Together, the Catholic Church and Fianna Fail held up Irish life. Filling a crucial gap in the literature, M. McCabe examines their relationship at the birth of the modern Irish state. The result is a study of rhetoric giving way to pragmatism.
In Ireland in the 1950s, the newsreels were the only visual news medium available to all sections of the public. This book describes how the newsreels depicted the Irish as violent, insular, and backward, as well as enterprising, plucky and an asset to Britain; depending on the political climate.
Elsie Henry’s diaries from are a personal record of wartime life in Ireland. It is both a detailed narrative from a female perspective of this turbulent period in Irish history, and the personal work of a talented writer.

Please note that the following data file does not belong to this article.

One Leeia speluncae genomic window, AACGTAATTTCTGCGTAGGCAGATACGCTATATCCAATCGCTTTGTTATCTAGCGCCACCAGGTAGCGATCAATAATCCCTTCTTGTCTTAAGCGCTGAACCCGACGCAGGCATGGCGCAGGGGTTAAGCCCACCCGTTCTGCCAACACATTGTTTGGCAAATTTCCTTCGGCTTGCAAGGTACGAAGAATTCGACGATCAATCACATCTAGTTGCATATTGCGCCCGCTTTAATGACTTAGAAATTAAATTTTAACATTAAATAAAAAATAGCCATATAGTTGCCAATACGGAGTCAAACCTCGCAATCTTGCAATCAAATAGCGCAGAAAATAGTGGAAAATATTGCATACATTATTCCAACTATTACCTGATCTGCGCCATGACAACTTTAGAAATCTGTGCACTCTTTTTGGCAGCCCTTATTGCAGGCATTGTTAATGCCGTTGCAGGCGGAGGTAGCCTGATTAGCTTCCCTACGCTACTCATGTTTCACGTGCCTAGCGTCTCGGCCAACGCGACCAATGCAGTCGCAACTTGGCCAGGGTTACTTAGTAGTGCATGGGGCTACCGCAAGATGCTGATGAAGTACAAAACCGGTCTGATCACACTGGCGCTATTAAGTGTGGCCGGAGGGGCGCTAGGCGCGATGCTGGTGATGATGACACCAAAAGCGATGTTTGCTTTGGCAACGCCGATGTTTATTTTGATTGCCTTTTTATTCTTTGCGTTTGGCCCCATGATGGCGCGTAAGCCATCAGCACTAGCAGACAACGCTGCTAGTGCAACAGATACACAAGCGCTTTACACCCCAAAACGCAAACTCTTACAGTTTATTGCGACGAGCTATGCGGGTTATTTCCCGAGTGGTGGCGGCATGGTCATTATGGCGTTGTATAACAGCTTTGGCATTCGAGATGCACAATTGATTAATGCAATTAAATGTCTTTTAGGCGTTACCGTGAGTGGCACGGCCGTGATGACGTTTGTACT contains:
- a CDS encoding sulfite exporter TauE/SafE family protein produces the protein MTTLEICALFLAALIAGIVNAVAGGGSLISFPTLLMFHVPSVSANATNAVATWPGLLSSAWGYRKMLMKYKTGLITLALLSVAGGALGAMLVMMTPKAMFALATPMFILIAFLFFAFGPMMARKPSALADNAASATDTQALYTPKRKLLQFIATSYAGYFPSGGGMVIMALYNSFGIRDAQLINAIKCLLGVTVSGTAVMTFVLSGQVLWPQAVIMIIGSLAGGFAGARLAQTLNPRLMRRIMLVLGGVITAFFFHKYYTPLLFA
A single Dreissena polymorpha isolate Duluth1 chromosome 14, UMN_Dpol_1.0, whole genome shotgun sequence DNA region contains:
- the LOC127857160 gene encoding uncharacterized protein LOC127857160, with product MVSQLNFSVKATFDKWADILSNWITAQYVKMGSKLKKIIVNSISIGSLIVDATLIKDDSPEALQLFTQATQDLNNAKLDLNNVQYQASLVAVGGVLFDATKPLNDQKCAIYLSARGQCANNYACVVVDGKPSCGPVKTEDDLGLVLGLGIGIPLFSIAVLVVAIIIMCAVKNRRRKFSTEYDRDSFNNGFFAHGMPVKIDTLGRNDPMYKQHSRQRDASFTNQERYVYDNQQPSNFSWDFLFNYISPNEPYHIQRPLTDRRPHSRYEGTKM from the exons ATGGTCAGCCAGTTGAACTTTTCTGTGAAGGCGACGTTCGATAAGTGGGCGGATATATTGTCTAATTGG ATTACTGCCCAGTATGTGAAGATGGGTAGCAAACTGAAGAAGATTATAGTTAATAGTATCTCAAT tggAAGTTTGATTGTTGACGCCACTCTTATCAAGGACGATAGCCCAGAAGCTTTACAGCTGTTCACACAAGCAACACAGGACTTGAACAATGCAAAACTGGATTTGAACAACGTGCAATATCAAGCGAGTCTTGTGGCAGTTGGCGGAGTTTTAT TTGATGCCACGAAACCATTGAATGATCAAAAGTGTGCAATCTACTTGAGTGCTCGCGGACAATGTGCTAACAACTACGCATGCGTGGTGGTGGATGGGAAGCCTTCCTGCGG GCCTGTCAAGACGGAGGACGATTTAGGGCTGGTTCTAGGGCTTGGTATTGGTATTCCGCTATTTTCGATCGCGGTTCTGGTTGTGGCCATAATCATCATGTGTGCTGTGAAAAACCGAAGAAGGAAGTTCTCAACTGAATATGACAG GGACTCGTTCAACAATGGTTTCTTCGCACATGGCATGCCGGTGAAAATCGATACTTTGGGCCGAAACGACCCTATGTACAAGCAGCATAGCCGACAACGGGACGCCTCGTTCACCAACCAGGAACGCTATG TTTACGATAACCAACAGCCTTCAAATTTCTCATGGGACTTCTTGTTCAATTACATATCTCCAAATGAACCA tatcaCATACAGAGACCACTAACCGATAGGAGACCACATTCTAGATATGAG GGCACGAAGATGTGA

In Belfast was granted its Royal Charter as a borough.Three hundred years later, Belfast was a city of international importance. Focusing on the people of the city, this book reveals the rich and varied experiences of life in the emerging city.
Tom Clarke was the architect of the 1916 Rising, one of the most important events in Irish history. However, relatively little is known about him. Clarke is here brought to life through the letters he wrote to family and friends over a seventeen-year period.